Our Department had the right idea about creating a fiber optic backhaul network that runs throughout our area. We've seen similar rollouts work well all over the world. The government comes in, helps fund the backhaul, and then lets the private sector take over - typically with open access rules.
The only problem here is that they've seemed to have decided ahead of time who they want on the network - and new operators are not part of that group. Their own website states:
FRENCH: Le Conseil Général des Yvelines ne cherche pas à favoriser l’éclosion d’un nouvel opérateur de télécommunications. Il cherche en revanche à attirer les opérateurs existants.
[ENGLISH: The General Council of the Yvelines is not looking to promote the development of a new telecommunication operator. Instead, it is looking to attract existing operators.
Essentially the goal is to bring in existing operators to use France Telecom's existing copper lines to homes - not create new ones.
I believe that this reveals a lack of a longer-term vision when they developed the project. From what I understand they've had trouble attracting the big operators to come and rent capacity to reach the local exchanges. To make matters worse, a French colleague of mine explained that they're locked into the terms of the contract for the 20 years of the "concession".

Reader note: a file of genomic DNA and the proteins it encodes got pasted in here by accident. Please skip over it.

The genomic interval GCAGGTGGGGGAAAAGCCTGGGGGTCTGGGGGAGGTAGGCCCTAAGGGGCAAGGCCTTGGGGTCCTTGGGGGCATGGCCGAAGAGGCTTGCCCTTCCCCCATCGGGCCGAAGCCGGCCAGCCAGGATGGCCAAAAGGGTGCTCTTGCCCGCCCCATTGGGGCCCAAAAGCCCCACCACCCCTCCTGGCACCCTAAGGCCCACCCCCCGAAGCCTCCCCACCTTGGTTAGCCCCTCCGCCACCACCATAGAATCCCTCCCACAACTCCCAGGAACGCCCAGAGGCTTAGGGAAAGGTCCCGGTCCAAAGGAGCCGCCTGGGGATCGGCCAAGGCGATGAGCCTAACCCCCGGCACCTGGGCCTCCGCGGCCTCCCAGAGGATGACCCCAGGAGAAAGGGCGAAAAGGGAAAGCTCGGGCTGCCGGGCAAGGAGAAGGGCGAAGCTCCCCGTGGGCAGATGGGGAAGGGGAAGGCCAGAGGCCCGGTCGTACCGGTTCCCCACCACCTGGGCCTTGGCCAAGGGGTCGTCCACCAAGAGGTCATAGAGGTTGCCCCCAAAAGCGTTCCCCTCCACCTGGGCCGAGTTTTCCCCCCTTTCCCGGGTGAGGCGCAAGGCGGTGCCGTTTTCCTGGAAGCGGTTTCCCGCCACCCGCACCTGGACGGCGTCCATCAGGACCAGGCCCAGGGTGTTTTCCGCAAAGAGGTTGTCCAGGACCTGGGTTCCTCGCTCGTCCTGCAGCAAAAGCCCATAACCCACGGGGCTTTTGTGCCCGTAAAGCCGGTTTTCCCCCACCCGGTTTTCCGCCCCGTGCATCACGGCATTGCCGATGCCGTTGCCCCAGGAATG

This seems to be their plan. They built the network mainly to help with local loop unbundling. Operators can lease fiber backhaul to local telecommunication exchanges and then rent copper lines directly to homes from there. The costs are probably too expensive for smaller operators.
They gave some of the pricing on the web. The entry-level price for a fiber strand is EUR 0.70 per meter per year. I initially wanted to run a connection back into Paris but that would be over 20 KM - if they even go that far. I did a few calculations and figured that I'd really need a much larger subscriber base even make the backhaul pay for itself. The minimum cost of taking a fiber from our village towards Paris would be EUR 14,000 per year. We'd have to spread that among a large number of households to make it even start to pay for itself - and that doesn't include the other costs of our own network or transit at the Internet exchange.
I may need to start looking into whether it would be possible to either buy capacity from a larger player or have them come to us.